31 Oct 2011

Philip Kerr and war-time Berlin

I have recently read the so-called Berlin Noir trilogy, in which the author, Philip Kerr, conducts his hero/anti-hero, Bernie Gunther, through and around the war years in Berlin. Kerr actually skips directly talking about the war period itself, although much reference is made to it in the third novel of the trilogy. In these three books, and in a fourth one that I also read called The One from the Other, which takes place mostly in Vienna, and follows on from the third book the Berlin trilogy, Kerr shows a main character, Bernie Gunther, who oscillates between jobs as a policeman/detective and that of a private eye. He shows, perhaps above all, considerable insight into the place and the period. I had not read anything by Philip Kerr before, and was very impressed by the sense of reality and detail that give these books so much substance, making them so instructive to anyone who is just a little it curious about this very strange part of recent European history that has been, to a large extent, swept under the carpet of past shame and infamy. And yet, as we all should know, if we are not able to understand recent history, we will be far less likely to avoid making the same mistakes as those who went before us.

These novels by Philip Kerr appear in fact almost like historical novels, with the mysteries solved (or not) taking a back seat to the reconstitution of what Berlin was like, for this kind of man anyway, immediately before the second world war, and so under the rising nazi regime, and then afterwards during the allied occupation and the struggle for power in a wasted Europe between Soviets and Americans. And, as an aside on this third novel, Kerr is totally realistic, as the English and the French occupiers are almost totally absent from the contest!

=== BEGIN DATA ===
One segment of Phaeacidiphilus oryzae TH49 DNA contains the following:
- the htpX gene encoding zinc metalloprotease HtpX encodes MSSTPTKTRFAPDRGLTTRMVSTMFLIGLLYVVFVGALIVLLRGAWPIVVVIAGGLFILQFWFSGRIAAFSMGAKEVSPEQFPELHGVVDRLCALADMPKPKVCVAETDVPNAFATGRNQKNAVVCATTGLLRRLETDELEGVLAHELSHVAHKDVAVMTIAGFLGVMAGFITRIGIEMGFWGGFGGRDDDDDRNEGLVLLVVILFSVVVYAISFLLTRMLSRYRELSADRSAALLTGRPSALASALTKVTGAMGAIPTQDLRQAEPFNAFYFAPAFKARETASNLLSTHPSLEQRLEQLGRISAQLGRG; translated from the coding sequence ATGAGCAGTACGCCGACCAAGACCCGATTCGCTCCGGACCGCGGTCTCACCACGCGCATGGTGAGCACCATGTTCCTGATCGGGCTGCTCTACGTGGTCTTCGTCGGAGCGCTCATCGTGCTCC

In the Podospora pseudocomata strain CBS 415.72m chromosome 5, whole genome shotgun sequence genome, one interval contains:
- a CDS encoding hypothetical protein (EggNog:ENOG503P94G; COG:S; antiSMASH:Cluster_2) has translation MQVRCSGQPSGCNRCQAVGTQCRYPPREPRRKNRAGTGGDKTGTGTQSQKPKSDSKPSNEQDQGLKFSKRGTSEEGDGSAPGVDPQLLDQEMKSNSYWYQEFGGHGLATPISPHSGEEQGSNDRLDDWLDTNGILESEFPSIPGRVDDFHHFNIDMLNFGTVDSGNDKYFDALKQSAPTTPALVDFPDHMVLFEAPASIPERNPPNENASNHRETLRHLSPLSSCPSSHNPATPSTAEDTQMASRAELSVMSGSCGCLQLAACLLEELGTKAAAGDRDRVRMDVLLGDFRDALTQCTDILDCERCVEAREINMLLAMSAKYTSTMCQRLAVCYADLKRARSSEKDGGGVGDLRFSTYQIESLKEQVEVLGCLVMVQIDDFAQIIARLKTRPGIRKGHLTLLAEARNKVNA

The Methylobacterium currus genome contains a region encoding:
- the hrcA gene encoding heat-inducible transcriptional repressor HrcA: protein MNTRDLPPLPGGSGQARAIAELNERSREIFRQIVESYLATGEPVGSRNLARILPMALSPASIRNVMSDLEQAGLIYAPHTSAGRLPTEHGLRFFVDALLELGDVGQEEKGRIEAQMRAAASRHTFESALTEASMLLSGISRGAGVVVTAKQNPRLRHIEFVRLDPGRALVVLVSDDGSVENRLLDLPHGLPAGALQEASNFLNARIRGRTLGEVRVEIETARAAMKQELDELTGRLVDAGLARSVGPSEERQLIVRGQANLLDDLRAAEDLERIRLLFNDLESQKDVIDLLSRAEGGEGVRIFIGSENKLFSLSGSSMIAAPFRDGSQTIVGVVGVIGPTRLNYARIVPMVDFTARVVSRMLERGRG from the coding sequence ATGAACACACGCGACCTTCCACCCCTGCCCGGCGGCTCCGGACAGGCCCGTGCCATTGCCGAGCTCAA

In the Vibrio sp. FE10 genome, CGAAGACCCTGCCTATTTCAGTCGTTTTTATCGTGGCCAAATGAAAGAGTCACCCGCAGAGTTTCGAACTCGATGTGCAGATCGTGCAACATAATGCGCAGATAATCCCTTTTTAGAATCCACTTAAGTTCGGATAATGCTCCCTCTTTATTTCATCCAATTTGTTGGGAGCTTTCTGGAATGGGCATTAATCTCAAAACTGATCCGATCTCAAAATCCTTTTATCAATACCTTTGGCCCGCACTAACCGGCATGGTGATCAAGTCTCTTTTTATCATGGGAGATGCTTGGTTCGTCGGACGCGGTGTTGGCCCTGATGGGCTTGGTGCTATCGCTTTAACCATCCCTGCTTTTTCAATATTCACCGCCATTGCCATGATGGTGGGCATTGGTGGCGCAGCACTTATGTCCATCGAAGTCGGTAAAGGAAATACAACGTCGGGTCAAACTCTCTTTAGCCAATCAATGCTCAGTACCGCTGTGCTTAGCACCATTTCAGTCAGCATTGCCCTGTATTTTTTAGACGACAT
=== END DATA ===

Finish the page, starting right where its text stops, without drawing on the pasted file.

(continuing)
Scottish author Philip Kerr
What is particularly interesting, and unusual, in Kerr's novels, which I suppose one would have to classify under the "crime" tag (horribly simplistic, I know), is that Bernie Gunther, his character, is a little ambiguous and cannot be given a clear-cut "good guy" role. Gunther is clearly anti-nazi however and takes constant risks by regularly making fun of the nasties and their stupidity, but he is neither a suicidal resistant nor a total hero in any sense of the word. He encounters both Heidrich and Himmler and, to some extent, compromises his thoughts by lying low (morally speaking) during these encounters. Bernie is a survivor, and tries to make the best decisions in order to survive, without totally betraying his ethos or going under to those he despises. In other words, Bernie Gunther is very human, fallible and yet endearing, partially by his weaknesses.

The sheer detail of places, political and police organisation, and the events that set the framework for these novels makes me think that Kerr might have a training as a historian. Maybe. In any case I have not learnt as much about this period of German history since reading the wonderful  and utterly revealing "Diary of a German" by Sebastien Haffner, which was published postumously.


The three novels have been republished in a single volume:
Berlin Noir" "Bernie Gunther" trilogy, republished 1993 by Penguin Books. ISBN 978-0-14-023170-0.


In order of appearance, and in their time sequence, their titles are:
March Violets. London: Viking, 1989. ISBN 0-670-82431-3

The Pale Criminal. London: Viking, 1990. ISBN 0-670-82433-X

A German Requiem. London: Viking, 1991. ISBN 0-670-83516-1


Read on.....